Pesticides, herbicides, chlorine rinses…
Navigating the produce aisle has turned into an endless search for ‘pure’ fruits and vegetables free scary-sounding chemicals.
As we become more wary, it’s important to consider what we’re voting for with our hard-earned dollars. How bad are these chemicals for humans? How about the environment? What are we willing to sacrifice to ensure our produce is safe to eat?
We decided to take a look into the two most common types of chemicals found in our food to see if it’s worth paying the extra dollar for organic, or locally-grown produce.
1. Chlorine rinses
A chlorine rinse is a combination of water and chlorine bleach. It is used to rinse produce in order reduce the chances of us consuming potentially harmful bacterias found on fresh food (such as E.coli and Salmonella). These chlorine bleach solutions typically contain either sodium hypochlorite or chlorine dioxide.
Unfortunately, chlorine rinses are not that effective: only 10 percent of bacteria is removed with a bleach solution (and we can all remember the country-wide E.coli scare this year). And if E.coli isn’t unappetizing enough, occasionally traces of the stronger cleaners can remain on the food. Since bleach, even diluted in water, can be toxic, it’s highly recommended to rewash fresh foods before eating them.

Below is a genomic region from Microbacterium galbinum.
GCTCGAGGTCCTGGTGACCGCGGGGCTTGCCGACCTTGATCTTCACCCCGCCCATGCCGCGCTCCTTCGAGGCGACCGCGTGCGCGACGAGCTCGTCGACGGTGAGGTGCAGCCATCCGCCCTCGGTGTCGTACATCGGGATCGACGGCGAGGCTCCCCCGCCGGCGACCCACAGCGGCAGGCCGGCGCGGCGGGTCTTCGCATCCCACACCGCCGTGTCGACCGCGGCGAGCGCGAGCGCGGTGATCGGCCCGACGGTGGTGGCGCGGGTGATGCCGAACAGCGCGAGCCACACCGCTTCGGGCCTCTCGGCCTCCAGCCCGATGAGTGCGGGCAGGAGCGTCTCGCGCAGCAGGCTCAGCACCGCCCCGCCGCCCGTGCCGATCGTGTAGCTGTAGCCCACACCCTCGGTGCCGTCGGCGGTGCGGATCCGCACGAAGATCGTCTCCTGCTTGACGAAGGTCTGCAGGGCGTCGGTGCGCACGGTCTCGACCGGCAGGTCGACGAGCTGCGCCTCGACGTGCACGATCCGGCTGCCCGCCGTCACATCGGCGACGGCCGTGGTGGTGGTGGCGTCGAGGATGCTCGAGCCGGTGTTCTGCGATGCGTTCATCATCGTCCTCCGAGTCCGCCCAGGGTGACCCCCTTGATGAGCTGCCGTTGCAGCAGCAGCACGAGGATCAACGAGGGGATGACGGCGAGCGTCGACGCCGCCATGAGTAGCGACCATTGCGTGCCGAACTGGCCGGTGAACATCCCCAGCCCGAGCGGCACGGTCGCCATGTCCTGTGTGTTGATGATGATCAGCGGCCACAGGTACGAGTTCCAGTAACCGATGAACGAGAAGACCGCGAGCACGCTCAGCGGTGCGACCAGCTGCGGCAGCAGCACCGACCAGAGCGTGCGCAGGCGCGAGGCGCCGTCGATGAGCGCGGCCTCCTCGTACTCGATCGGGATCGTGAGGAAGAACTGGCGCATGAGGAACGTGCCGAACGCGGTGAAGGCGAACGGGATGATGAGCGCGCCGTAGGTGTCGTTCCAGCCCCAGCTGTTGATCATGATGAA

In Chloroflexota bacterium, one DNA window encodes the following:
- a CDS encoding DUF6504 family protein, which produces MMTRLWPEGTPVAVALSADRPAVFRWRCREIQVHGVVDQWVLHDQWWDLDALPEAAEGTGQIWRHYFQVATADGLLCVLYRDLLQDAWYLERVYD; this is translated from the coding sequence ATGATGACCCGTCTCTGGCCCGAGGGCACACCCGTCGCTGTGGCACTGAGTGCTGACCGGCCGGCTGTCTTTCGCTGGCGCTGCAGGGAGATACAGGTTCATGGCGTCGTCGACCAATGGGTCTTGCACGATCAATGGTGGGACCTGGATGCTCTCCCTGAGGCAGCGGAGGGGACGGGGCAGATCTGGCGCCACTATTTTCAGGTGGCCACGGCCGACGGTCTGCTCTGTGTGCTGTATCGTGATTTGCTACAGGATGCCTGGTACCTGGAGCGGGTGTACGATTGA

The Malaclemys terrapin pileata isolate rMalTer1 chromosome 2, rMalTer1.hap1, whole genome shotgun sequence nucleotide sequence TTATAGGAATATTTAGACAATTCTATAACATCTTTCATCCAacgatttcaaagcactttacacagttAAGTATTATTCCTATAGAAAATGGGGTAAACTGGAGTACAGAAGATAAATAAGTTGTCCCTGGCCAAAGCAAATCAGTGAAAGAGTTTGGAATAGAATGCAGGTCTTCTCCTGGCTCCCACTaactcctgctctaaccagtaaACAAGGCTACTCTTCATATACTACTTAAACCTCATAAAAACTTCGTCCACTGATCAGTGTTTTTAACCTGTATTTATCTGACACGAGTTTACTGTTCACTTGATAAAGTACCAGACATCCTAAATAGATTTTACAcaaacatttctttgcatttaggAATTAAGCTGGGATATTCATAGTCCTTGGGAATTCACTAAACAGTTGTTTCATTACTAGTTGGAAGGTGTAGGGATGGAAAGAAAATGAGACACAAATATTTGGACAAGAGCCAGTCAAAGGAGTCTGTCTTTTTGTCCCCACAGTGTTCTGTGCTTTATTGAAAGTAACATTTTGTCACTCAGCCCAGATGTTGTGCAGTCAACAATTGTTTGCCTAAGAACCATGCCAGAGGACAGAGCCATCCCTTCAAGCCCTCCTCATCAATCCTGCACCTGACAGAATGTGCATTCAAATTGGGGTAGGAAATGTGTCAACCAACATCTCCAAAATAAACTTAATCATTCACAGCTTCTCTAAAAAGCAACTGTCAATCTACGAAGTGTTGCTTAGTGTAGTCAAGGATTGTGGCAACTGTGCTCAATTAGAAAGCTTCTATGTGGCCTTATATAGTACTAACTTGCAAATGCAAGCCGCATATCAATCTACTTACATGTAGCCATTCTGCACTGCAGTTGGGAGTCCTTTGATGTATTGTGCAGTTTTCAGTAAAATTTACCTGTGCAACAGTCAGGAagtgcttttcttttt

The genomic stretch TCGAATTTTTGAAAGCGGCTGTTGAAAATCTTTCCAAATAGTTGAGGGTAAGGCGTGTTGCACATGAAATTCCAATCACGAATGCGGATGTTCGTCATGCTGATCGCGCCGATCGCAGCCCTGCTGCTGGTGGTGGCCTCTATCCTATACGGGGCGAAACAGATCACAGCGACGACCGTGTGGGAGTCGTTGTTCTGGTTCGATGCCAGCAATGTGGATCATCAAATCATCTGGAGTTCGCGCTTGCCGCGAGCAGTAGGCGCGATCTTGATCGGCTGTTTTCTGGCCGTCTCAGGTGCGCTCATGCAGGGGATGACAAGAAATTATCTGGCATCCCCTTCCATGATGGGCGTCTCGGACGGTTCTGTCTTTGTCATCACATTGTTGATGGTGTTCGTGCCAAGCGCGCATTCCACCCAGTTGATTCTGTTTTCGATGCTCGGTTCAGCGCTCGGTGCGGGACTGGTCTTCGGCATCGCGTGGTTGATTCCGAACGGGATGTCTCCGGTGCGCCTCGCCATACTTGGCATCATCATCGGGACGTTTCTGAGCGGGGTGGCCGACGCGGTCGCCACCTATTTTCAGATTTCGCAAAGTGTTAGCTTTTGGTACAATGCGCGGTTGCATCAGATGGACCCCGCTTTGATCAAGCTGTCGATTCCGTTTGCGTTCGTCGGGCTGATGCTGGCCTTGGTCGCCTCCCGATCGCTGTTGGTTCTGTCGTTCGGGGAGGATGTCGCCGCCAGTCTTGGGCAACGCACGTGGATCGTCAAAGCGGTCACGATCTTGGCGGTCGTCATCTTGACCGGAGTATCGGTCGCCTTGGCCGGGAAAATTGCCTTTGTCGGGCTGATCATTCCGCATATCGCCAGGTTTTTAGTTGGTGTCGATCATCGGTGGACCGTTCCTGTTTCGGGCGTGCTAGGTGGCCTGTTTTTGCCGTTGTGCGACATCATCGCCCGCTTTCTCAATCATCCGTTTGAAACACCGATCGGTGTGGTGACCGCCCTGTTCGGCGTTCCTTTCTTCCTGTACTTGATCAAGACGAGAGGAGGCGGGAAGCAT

So, is it safe to eat?
The short answer is: yes. The FDA’s formula for chlorine bleach rinses is 1 tsp - 1 Tbsp of fresh (less 6 months old), unscented bleach for every gallon of water. The fresh produce should be soaked in this solution for 10 minutes, and then rinsed thoroughly in another bowl with running water for 5 minutes. When used this way, chlorine bleach is safe to consume.
The longer answer is: yes, BUT this method is largely ineffective: it is enough to wash and scrub fresh produce with clean water. Additionally, cooking fresh produce is often enough to kill any unwanted microorganisms.
This method can also be dangerous. While we consume very low levels of chlorine bleach in our food, individual workers who rinse and package treated produce are exposed to higher, more dangerous, concentrations. The two active ingredients in bleach can cause several negative health outcomes, including skin irritation, blisters, burning pain, sore throat, coughing, and general respiratory distress.
The use of chlorine bleach can also lead to environmental pollution. Sodium hypochlorite is particularly damaging to the environment. It is a registered pesticide that is toxic to freshwater fish and invertebrates, and poisonous to plants.
If that doesn’t sound bad enough, sodium hypochlorite increases soil pH and breaks down to form hypochlorite. Additional chemical reactions cause hypochlorite to produce and release carcinogenic molecules (trihalomethanes) into the atmosphere.
We’re all familiar with this term, but pesticides are actually a group of different chemicals. The main pesticide groups are antimicrobials, fungicides, herbicides, and insecticides (see the full list!).